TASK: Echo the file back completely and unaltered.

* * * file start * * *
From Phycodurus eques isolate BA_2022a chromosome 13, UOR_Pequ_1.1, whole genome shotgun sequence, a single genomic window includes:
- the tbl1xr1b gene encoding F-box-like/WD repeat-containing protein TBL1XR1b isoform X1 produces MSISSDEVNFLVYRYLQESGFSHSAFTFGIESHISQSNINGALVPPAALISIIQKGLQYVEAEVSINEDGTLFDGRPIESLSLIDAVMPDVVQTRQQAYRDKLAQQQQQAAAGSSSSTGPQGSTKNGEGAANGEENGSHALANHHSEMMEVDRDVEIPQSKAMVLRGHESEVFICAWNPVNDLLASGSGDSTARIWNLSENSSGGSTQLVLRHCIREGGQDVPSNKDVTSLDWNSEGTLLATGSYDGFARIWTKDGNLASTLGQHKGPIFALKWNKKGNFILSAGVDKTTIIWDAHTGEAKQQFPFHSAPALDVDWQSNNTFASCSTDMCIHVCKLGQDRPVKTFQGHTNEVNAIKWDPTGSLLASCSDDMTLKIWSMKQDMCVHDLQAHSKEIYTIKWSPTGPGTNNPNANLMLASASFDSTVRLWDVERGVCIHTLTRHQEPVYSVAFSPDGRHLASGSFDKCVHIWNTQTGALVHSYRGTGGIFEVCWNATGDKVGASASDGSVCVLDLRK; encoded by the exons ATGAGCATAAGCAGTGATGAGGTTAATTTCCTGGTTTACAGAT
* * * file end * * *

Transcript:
From Phycodurus eques isolate BA_2022a chromosome 13, UOR_Pequ_1.1, whole genome shotgun sequence, a single genomic window includes:
- the tbl1xr1b gene encoding F-box-like/WD repeat-containing protein TBL1XR1b isoform X1 produces MSISSDEVNFLVYRYLQESGFSHSAFTFGIESHISQSNINGALVPPAALISIIQKGLQYVEAEVSINEDGTLFDGRPIESLSLIDAVMPDVVQTRQQAYRDKLAQQQQQAAAGSSSSTGPQGSTKNGEGAANGEENGSHALANHHSEMMEVDRDVEIPQSKAMVLRGHESEVFICAWNPVNDLLASGSGDSTARIWNLSENSSGGSTQLVLRHCIREGGQDVPSNKDVTSLDWNSEGTLLATGSYDGFARIWTKDGNLASTLGQHKGPIFALKWNKKGNFILSAGVDKTTIIWDAHTGEAKQQFPFHSAPALDVDWQSNNTFASCSTDMCIHVCKLGQDRPVKTFQGHTNEVNAIKWDPTGSLLASCSDDMTLKIWSMKQDMCVHDLQAHSKEIYTIKWSPTGPGTNNPNANLMLASASFDSTVRLWDVERGVCIHTLTRHQEPVYSVAFSPDGRHLASGSFDKCVHIWNTQTGALVHSYRGTGGIFEVCWNATGDKVGASASDGSVCVLDLRK; encoded by the exons ATGAGCATAAGCAGTGATGAGGTTAATTTCCTGGTTTACAGAT